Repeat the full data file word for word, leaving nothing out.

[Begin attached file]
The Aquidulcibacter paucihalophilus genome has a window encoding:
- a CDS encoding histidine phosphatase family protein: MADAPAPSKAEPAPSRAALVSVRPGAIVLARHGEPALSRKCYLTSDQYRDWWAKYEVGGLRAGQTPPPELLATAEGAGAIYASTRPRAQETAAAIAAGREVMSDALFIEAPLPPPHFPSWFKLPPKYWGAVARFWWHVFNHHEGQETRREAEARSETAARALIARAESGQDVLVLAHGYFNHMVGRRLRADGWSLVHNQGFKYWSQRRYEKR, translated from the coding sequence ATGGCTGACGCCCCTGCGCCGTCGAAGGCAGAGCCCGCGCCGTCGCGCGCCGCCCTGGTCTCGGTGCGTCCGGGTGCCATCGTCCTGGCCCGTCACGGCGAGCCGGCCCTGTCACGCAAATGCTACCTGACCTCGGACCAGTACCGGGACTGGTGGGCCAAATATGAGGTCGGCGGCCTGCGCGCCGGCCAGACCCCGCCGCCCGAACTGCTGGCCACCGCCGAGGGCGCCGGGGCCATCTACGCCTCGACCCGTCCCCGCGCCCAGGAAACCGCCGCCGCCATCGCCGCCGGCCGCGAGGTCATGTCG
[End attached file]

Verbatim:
The Aquidulcibacter paucihalophilus genome has a window encoding:
- a CDS encoding histidine phosphatase family protein: MADAPAPSKAEPAPSRAALVSVRPGAIVLARHGEPALSRKCYLTSDQYRDWWAKYEVGGLRAGQTPPPELLATAEGAGAIYASTRPRAQETAAAIAAGREVMSDALFIEAPLPPPHFPSWFKLPPKYWGAVARFWWHVFNHHEGQETRREAEARSETAARALIARAESGQDVLVLAHGYFNHMVGRRLRADGWSLVHNQGFKYWSQRRYEKR, translated from the coding sequence ATGGCTGACGCCCCTGCGCCGTCGAAGGCAGAGCCCGCGCCGTCGCGCGCCGCCCTGGTCTCGGTGCGTCCGGGTGCCATCGTCCTGGCCCGTCACGGCGAGCCGGCCCTGTCACGCAAATGCTACCTGACCTCGGACCAGTACCGGGACTGGTGGGCCAAATATGAGGTCGGCGGCCTGCGCGCCGGCCAGACCCCGCCGCCCGAACTGCTGGCCACCGCCGAGGGCGCCGGGGCCATCTACGCCTCGACCCGTCCCCGCGCCCAGGAAACCGCCGCCGCCATCGCCGCCGGCCGCGAGGTCATGTCG